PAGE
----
Ehrmantraut, Michael. Heidegger's Philosophic Pedagogy. London: Continuum, 2010.
There is, of course, a mountain of commentary on the thinking of Martin Heidegger, and claims to open up a genuinely new line of enquiry can be only rarely made out. Nevertheless, Michael Ehrmantraut does bring into focus a new angle of entry: the question of the importance for Heidegger's enquiries of the process of teaching philosophy. This question is then narrowed down again, for Ehrmantraut does not propose to pursue the interpretation given by Heidegger of Plato's practice in general, nor yet of the famous readings of the allegory of the cave in both GA 34 (Lectures on Plato's Allegory and on the Theaetetus) and in the second set of lectures from GA 36/37 (recently translated as Being and Truth by Gregory Fried and Richard Polt). The question is focused rather on Heidegger's own activity as teacher. In this Ehrmantraut proposes to provide a motivation for Heidegger's otherwise unexplained enthusiasm for Graf Yorck von Wartenburg's contribution to a discussion of historicality, expressed in the latter sections of Being and Time (1927), and it is with Heidegger's response to Yorck that Ehrmantraut begins his study. Against Dilthey, Yorck insists on the ontological status and futural orientation of historicality, and Ehrmantraut shows Heidegger seizing on the notion of historicality as a virtuality awaiting actualisation. That actualisation is to take place through the task of educating the next generation to take up a stance in the world as oriented towards another kind of future. In this task, philosophy in general, and more specifically the radically transformative philosophy proposed by Martin Heidegger, is to play a significant role.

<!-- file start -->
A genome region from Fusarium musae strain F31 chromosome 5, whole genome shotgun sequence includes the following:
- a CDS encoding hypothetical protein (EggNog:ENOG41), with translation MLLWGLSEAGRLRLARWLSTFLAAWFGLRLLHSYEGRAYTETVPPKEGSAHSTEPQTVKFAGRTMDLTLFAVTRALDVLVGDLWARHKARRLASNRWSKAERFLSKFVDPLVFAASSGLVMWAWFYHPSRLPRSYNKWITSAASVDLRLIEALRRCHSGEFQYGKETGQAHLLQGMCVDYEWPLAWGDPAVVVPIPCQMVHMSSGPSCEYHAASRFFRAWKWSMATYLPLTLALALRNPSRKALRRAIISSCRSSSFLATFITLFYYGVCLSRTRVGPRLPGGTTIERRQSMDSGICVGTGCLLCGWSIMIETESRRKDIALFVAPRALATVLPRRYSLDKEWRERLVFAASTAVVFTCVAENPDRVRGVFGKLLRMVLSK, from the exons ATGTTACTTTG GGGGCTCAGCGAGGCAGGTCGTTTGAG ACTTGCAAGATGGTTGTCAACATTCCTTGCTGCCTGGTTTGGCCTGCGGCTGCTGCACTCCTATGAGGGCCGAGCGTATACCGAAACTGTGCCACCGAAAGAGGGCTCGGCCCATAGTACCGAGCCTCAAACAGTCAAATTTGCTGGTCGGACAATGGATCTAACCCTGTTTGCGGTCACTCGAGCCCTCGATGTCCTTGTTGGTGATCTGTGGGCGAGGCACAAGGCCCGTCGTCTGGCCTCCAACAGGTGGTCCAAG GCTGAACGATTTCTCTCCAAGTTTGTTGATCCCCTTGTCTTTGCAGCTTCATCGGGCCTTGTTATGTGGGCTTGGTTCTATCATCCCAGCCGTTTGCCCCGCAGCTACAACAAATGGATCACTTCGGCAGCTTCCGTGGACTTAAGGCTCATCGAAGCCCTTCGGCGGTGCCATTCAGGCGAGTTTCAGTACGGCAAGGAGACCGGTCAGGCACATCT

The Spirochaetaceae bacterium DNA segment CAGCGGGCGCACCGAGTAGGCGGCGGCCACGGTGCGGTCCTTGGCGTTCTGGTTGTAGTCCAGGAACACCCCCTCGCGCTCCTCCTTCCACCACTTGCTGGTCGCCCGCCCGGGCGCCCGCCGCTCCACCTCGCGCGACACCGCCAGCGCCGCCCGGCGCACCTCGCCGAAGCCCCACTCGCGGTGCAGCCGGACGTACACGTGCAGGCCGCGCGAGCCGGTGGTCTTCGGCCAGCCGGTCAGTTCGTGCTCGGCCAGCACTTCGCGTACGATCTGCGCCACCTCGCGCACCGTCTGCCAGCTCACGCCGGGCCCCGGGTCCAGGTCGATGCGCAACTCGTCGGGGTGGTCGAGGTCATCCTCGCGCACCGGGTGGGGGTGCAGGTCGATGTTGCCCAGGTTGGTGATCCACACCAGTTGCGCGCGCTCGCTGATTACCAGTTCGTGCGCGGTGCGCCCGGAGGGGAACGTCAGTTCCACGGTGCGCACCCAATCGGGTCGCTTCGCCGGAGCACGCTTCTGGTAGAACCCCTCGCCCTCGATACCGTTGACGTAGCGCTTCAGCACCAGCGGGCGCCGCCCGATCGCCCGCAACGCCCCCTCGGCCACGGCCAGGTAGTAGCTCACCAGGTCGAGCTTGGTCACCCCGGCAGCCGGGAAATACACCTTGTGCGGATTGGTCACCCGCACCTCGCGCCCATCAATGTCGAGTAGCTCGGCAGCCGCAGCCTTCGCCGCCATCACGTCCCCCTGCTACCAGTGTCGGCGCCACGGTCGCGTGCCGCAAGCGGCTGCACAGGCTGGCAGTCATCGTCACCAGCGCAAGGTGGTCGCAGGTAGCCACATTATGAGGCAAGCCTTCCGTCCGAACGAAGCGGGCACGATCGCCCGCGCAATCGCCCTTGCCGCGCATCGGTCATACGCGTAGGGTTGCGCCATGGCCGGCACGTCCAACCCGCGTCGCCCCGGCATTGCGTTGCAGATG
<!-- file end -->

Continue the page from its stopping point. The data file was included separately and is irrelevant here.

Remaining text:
The role in the enquiries of Being and Time of Dasein and Sein, of Seinsverständnis and das Man, are well enough known; those of the privilege to futurity over pastness and presentness, and to historicality over everydayness and within-timeness, less so. The stance of radical self-appropriation in the moment of Entschlossenheit, the defining moment of opening up to this futurity and historicality has been the focus of controversy for decades, at least since the decisive intervention of Ernst Tugendhat. In his magisterial Wahrheitsbegriff bei Husserl and Heidegger (1968), Tugendhat argues that the departure from a close tie between meaning, truth and expressibility in language renders the notion of Entschlossenheit otiose. This is a serious criticism; but what it precisely refuses to engage with is Heidegger's implicit appeal to future meanings, conjured into existence by that very stance which, in time, appropriates to itself both past, present and, more importantly, future conditions for meaningfulness. This very basic disagreement concerning truth is matched by a less obvious but no less basic challenge posed by Heidegger to the commonly understood notion of practice. The fallen, everyday notion of practice presumes that there is a theoretical orientation and specification of aims of living, given in advance of activity, and that there is then a subsequent turn to their practical realisation. Heidegger's proposal in Being and Time is to up-end this ordering, in line with the up-ending of the notion of truth: the practical orientation, a willingness to be put in question by being, precedes all determination of Dasein as self-questioning with respect to its circumstances, its past, its present and its future engagements. The radicality of these two moves comes to the fore in Ehrmantraut's analyses. . . .